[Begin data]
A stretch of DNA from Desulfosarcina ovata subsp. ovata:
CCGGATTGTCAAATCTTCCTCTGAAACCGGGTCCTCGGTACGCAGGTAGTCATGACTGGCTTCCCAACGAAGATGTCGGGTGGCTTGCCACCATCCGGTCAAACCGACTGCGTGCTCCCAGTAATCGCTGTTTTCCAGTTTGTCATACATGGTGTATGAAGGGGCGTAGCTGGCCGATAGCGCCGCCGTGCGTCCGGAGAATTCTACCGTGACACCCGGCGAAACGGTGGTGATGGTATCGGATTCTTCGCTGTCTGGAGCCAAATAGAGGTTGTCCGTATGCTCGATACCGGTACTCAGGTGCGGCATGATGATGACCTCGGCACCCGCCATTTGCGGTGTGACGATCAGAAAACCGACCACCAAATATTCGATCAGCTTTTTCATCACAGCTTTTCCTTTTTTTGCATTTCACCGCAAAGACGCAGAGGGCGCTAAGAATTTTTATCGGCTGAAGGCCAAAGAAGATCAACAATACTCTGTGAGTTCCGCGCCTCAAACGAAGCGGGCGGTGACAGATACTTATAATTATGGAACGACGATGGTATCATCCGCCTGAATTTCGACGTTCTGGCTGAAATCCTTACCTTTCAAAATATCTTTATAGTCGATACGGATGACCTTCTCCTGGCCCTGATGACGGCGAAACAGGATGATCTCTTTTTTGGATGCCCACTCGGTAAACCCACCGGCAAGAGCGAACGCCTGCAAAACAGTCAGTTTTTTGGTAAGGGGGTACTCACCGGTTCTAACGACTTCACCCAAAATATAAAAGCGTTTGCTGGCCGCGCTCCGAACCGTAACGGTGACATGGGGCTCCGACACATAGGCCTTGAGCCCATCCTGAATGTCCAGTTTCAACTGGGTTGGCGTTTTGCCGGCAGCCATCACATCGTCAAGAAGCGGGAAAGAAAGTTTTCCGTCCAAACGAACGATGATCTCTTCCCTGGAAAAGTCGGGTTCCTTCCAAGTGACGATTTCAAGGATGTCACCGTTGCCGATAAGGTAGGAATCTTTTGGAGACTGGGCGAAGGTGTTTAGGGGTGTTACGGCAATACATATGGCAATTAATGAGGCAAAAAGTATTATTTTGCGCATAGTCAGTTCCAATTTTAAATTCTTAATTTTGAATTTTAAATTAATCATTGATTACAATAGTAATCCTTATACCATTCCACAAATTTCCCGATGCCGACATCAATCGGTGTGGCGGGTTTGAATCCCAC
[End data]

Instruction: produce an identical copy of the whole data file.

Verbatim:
A stretch of DNA from Desulfosarcina ovata subsp. ovata:
CCGGATTGTCAAATCTTCCTCTGAAACCGGGTCCTCGGTACGCAGGTAGTCATGACTGGCTTCCCAACGAAGATGTCGGGTGGCTTGCCACCATCCGGTCAAACCGACTGCGTGCTCCCAGTAATCGCTGTTTTCCAGTTTGTCATACATGGTGTATGAAGGGGCGTAGCTGGCCGATAGCGCCGCCGTGCGTCCGGAGAATTCTACCGTGACACCCGGCGAAACGGTGGTGATGGTATCGGATTCTTCGCTGTCTGGAGCCAAATAGAGGTTGTCCGTATGCTCGATACCGGTACTCAGGTGCGGCATGATGATGACCTCGGCACCCGCCATTTGCGGTGTGACGATCAGAAAACCGACCACCAAATATTCGATCAGCTTTTTCATCACAGCTTTTCCTTTTTTTGCATTTCACCGCAAAGACGCAGAGGGCGCTAAGAATTTTTATCGGCTGAAGGCCAAAGAAGATCAACAATACTCTGTGAGTTCCGCGCCTCAAACGAAGCGGGCGGTGACAGATACTTATAATTATGGAACGACGATGGTATCATCCGCCTGAATTTCGACGTTCTGGCTGAAATCCTTACCTTTCAAAATATCTTTATAGTCGATACGGATGACCTTCTCCTGGCCCTGATGACGGCGAAACAGGATGATCTCTTTTTTGGATGCCCACTCGGTAAACCCACCGGCAAGAGCGAACGCCTGCAAAACAGTCAGTTTTTTGGTAAGGGGGTACTCACCGGTTCTAACGACTTCACCCAAAATATAAAAGCGTTTGCTGGCCGCGCTCCGAACCGTAACGGTGACATGGGGCTCCGACACATAGGCCTTGAGCCCATCCTGAATGTCCAGTTTCAACTGGGTTGGCGTTTTGCCGGCAGCCATCACATCGTCAAGAAGCGGGAAAGAAAGTTTTCCGTCCAAACGAACGATGATCTCTTCCCTGGAAAAGTCGGGTTCCTTCCAAGTGACGATTTCAAGGATGTCACCGTTGCCGATAAGGTAGGAATCTTTTGGAGACTGGGCGAAGGTGTTTAGGGGTGTTACGGCAATACATATGGCAATTAATGAGGCAAAAAGTATTATTTTGCGCATAGTCAGTTCCAATTTTAAATTCTTAATTTTGAATTTTAAATTAATCATTGATTACAATAGTAATCCTTATACCATTCCACAAATTTCCCGATGCCGACATCAATCGGTGTGGCGGGTTTGAATCCCAC